Friday, October 7, 2011

Byzantium Stimulus

History professors often describe large-scale projects by emperors as stimuli.  Dr. Kenneth W. Carl remarks  that in the Byzantium Empire, Constantine V established numerous, large-scale public works projects in Constantinople, forcibly relocating thousands of laborers and craftsmen to rebuild the aqueducts, churches, and other infrastructure.  These projects are described by Dr. Carl as a stimulus to the Byzantium Empire.  Is it?

Certainly, when you force people to work on your aqueduct, renovate your palace, and beautify your church, those particular areas will see an increase in economic output.  However, if the workers were relocated from another place, there is a concomitant decrease in output in those other areas, and a stimulus would have to show the rise in output in Constantinople is of greater value than the output lost in other areas before it should truly be called a stimulus.

Professor Carl also remarks that forcing people to live in cities and work for the government induces people to utilize money to a greater extent, and the efficiency of money may cause overall output to rise.  This may be the case.  When a government establishes or improves new institutions (like money) that enhance productivity, real wealth increases may be realized.  This is an innovation in money, though, not a stimulus.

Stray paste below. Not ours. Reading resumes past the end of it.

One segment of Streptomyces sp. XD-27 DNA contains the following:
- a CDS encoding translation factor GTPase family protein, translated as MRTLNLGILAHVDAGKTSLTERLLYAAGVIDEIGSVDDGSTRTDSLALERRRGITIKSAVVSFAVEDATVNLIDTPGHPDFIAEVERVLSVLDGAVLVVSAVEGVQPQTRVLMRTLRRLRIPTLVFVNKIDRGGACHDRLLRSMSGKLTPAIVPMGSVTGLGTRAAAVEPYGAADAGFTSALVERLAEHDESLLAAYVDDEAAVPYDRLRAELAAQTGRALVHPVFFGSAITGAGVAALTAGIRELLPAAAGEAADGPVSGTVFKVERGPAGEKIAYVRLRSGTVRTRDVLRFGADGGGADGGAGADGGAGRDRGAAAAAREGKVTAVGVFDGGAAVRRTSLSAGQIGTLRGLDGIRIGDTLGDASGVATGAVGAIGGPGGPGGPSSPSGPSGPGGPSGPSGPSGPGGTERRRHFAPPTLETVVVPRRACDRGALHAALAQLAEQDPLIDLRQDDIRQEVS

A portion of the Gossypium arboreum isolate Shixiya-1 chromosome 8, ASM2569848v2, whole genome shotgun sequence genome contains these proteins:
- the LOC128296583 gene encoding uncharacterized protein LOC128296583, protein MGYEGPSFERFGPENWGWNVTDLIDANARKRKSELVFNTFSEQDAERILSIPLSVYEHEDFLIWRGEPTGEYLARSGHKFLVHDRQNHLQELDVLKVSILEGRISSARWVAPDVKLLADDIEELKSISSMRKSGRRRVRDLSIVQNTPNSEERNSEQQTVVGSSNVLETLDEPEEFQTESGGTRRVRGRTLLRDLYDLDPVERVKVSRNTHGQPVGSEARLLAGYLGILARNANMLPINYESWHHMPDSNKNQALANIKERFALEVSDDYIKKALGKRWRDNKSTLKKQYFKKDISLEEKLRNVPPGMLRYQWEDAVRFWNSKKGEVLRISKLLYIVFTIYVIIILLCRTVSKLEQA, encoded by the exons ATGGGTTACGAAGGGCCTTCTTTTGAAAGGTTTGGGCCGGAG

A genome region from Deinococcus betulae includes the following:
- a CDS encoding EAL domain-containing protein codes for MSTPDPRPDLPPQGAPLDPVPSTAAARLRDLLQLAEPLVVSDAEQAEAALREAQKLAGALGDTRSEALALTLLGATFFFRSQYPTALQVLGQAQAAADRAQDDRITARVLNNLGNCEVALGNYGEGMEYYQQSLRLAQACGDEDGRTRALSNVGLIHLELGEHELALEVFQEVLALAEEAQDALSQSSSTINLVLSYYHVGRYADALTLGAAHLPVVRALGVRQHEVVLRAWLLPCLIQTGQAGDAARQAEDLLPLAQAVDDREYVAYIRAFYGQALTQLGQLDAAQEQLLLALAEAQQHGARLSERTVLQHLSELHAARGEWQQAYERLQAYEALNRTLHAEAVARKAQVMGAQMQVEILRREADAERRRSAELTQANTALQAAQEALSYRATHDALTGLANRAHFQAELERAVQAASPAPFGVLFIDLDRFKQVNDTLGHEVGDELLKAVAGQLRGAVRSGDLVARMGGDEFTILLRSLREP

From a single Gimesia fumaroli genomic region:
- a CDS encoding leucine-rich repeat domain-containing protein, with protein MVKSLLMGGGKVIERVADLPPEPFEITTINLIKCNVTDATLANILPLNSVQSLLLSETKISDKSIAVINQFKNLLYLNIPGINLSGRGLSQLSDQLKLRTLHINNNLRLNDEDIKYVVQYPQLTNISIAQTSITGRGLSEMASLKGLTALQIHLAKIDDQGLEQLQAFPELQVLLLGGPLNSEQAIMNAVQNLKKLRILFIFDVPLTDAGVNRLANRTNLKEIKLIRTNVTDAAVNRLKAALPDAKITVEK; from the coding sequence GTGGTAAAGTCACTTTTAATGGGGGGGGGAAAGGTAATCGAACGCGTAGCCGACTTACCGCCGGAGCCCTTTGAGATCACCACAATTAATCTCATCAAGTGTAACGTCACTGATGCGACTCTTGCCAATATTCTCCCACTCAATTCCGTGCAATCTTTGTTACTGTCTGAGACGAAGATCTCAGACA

We should also add that as the Byzantium government put a greater number of citizens under its protection within Constantinople, this protection may have given them the economic confidence to invest and spend in ways they were reluctant too in the sparse and unprotected country. This concerns property rights and rule-of-law, though, not a stimulus.

Moreover, public goods like aqueducts may increase the productivity of all citizens, in which case this "stimulus" is really just an investment in public goods.

For these reasons, historians would be on sounder footing if they describe these government projects as public good investments, rather than a stimulus, as the modern-day stimulus describes an increase in confidence brought about by government spending, such that new economic output more than pays for the stimulus spending.

Professor Kenneth W. Carl
World of Byzantium
Lecture 15: Life in the Byzantium Dark Age
The Teaching Company

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